Regardless of how the money is labeled, however, SpaceX is still leading the launch race. In addition to launching rockets with an ever-increasing frequency over the next few years, Musk also plans to launch 4,000 satellites to provide the world with unilateral internet coverage and continue work on his mission to terraform Mars.

Elon Musk Is Right. ULA Receives $1B From the Government, but Is It a Subsidy?

Gary Reber Comments:

While I am opposed to subsidies and tax loopholes, as long as they are in place they should require the corporations receiving the grants, loan guarantees, tax breaks, etc. be fully employee owned using justice-managed Employee Stock Ownership Plans (ESOPs). Otherwise, taxpayer dollars are used to further concentrate the ownership of technological capital wealth among the already wealthy capital ownership class.

Optimally, we should eliminate all subsidies and tax loopholes. We should finance all future productive capital expansion of the economy by issuing and selling new stock with full-dividend earning payout requirements to the new owners. EVERY citizen would qualify to receive an equal Capital Homestead Account (ACA), a sorta IRA-account, with the requirement of past pavings to pledge as loan security for the banks. Such capital credit would be extended to EVERY citizen annually to specifically invest in qualified, viable corporations that are growing the economy. The full-payout of earnings dividend would first go to pay off the annual capital credit, and once paid would go on producing income indefinitely with proper maintenance and with restoration in the technical sense through research and development.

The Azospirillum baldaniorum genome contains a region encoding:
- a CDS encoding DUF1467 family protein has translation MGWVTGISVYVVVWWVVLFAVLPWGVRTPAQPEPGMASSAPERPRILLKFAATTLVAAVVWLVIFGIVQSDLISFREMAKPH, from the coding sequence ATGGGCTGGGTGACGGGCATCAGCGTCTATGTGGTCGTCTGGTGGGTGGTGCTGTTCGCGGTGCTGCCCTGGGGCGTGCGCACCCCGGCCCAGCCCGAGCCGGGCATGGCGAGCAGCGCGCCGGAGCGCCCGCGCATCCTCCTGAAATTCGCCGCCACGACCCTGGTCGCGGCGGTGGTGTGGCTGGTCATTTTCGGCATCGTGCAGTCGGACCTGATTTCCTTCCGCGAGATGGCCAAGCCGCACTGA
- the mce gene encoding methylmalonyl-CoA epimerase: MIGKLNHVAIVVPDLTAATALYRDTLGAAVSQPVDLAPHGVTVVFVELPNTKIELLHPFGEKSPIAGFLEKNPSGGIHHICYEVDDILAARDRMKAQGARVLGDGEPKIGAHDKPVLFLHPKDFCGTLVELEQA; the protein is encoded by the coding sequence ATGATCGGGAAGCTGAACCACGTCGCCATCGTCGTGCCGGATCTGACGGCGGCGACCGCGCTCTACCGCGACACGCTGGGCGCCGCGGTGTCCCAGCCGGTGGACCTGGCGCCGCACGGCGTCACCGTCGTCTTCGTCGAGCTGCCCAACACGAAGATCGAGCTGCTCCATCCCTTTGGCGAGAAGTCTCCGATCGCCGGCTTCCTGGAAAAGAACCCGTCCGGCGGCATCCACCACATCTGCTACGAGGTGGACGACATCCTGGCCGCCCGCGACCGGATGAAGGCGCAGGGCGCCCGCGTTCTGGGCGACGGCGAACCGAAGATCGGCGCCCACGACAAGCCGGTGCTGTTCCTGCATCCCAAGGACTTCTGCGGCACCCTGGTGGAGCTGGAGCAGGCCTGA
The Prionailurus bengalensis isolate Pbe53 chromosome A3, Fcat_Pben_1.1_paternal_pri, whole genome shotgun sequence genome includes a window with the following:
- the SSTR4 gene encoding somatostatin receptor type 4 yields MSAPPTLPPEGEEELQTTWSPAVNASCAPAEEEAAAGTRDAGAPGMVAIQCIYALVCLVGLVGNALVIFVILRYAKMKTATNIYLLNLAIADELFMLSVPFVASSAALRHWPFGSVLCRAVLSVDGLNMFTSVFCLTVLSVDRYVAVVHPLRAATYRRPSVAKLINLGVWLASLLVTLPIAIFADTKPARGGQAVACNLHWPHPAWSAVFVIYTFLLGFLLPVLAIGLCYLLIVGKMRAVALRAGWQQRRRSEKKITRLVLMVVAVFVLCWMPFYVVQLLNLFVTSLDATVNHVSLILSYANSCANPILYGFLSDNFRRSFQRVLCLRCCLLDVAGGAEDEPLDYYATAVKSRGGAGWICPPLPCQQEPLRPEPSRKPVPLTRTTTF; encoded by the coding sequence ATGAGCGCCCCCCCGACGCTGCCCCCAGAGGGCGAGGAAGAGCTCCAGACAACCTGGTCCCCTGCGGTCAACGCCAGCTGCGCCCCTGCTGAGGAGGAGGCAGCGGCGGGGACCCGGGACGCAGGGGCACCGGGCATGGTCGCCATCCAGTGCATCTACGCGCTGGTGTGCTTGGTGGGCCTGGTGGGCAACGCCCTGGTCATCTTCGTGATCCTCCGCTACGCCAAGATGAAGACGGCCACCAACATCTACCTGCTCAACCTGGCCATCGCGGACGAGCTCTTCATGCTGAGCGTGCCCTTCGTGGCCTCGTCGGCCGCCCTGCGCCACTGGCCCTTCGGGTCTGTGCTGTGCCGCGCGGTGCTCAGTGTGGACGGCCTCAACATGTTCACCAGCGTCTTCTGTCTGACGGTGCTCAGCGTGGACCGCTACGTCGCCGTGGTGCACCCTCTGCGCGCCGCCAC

Still, there is at least a theoretical chance, and sometimes a very real chance, that the investment might not pay for itself, or it might not pay for itself in the projected time period. So, there is a business risk. In addition to determining that the investment is viable and that the business corporation is credit worthy and reliably expected to make loan repayments, there needs to be security against default. Thus, for the lender to make the loan security must be provided. Loan security can be facilitated with private capital credit insurance or a government reinsurance agency (ala the Federal Housing Administration concept). The promissory note can be offset to the government’s central Federal Reserve Bank in return for the cash equivalent of the amount of the loan, less an administrative fee. The only cost to the direct lending bank in making a loan to CHA user accounts would be the administrative fee, or about 2 percent of the loan’s principal and then another 2 percent for capital credit insurance, with an additional quarter of a percent paid to the Federal Reserve Bank to monetize the loan and give the lender the same cash as it would have had if it had actually loaned money to the corporation. The lender’s cash loaned to the CHAa is replenished with the Federal Reserve Bank cash. When the company pays the CHAs enough money to enable the CHAs to repay the lender, the lender has to retrieve the note and pay back the Federal Reserve Bank. Thus, the loan cost would be essentially not more than 5 percent to allow ownership broadening financial capital to be invested in ownership broadening CHAs to create new capitalists. Thus, national capital credit insurance replaces the requirement past savings to pledge security.